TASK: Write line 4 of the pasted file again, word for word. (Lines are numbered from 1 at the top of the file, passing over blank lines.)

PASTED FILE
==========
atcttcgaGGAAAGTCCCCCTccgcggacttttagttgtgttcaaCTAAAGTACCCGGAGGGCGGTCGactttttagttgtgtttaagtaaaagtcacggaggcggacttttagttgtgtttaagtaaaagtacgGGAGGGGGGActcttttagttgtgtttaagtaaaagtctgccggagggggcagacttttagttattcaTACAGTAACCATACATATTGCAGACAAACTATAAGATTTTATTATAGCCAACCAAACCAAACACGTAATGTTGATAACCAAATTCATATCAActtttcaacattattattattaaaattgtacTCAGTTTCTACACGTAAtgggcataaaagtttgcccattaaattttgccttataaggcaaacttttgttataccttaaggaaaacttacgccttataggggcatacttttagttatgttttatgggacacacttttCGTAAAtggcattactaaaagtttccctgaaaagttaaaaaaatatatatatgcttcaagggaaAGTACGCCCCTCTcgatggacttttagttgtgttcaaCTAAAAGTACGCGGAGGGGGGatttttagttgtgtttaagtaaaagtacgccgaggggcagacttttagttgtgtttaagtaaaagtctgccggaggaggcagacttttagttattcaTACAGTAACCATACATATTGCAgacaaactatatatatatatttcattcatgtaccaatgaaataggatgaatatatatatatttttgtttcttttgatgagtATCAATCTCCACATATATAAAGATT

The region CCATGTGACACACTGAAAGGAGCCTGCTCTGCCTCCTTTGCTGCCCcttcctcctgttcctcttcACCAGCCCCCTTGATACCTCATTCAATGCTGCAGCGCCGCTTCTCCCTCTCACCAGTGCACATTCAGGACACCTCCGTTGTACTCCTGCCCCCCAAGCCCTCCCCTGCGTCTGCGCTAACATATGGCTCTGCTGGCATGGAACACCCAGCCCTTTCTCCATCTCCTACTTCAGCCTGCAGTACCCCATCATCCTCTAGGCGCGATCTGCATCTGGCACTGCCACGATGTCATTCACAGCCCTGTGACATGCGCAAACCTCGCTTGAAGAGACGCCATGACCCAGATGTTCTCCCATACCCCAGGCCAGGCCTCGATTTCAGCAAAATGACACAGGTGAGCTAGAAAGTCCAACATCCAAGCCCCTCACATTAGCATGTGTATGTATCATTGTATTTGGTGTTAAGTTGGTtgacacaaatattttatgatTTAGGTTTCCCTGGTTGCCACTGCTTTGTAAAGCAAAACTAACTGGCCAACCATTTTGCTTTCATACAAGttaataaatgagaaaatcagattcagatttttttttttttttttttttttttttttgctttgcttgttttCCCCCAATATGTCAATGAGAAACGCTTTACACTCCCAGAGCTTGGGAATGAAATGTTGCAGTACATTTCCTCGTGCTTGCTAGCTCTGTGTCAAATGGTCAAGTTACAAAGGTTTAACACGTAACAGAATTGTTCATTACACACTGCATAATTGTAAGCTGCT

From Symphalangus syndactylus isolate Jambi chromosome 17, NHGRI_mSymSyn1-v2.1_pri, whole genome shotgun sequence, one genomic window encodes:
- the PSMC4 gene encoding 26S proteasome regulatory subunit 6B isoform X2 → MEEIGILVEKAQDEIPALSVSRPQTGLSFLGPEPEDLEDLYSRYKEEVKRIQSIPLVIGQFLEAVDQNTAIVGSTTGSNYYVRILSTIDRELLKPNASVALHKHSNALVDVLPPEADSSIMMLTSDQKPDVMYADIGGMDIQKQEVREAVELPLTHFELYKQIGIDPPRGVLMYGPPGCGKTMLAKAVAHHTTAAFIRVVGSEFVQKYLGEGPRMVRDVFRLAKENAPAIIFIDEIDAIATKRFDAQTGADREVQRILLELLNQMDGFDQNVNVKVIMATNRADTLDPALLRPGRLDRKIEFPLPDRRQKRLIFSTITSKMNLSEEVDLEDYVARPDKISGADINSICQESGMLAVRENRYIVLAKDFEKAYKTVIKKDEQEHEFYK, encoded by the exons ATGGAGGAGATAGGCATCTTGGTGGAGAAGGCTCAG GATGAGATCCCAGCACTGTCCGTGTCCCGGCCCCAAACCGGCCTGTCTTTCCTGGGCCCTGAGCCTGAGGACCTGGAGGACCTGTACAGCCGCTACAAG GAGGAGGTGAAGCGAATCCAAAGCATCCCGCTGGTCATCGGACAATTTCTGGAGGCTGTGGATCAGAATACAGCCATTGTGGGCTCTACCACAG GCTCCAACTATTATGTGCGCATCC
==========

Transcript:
- the PSMC4 gene encoding 26S proteasome regulatory subunit 6B isoform X2 → MEEIGILVEKAQDEIPALSVSRPQTGLSFLGPEPEDLEDLYSRYKEEVKRIQSIPLVIGQFLEAVDQNTAIVGSTTGSNYYVRILSTIDRELLKPNASVALHKHSNALVDVLPPEADSSIMMLTSDQKPDVMYADIGGMDIQKQEVREAVELPLTHFELYKQIGIDPPRGVLMYGPPGCGKTMLAKAVAHHTTAAFIRVVGSEFVQKYLGEGPRMVRDVFRLAKENAPAIIFIDEIDAIATKRFDAQTGADREVQRILLELLNQMDGFDQNVNVKVIMATNRADTLDPALLRPGRLDRKIEFPLPDRRQKRLIFSTITSKMNLSEEVDLEDYVARPDKISGADINSICQESGMLAVRENRYIVLAKDFEKAYKTVIKKDEQEHEFYK, encoded by the exons ATGGAGGAGATAGGCATCTTGGTGGAGAAGGCTCAG GATGAGATCCCAGCACTGTCCGTGTCCCGGCCCCAAACCGGCCTGTCTTTCCTGGGCCCTGAGCCTGAGGACCTGGAGGACCTGTACAGCCGCTACAAG GAGGAGGTGAAGCGAATCCAAAGCATCCCGCTGGTCATCGGACAATTTCTGGAGGCTGTGGATCAGAATACAGCCATTGTGGGCTCTACCACAG GCTCCAACTATTATGTGCGCATCC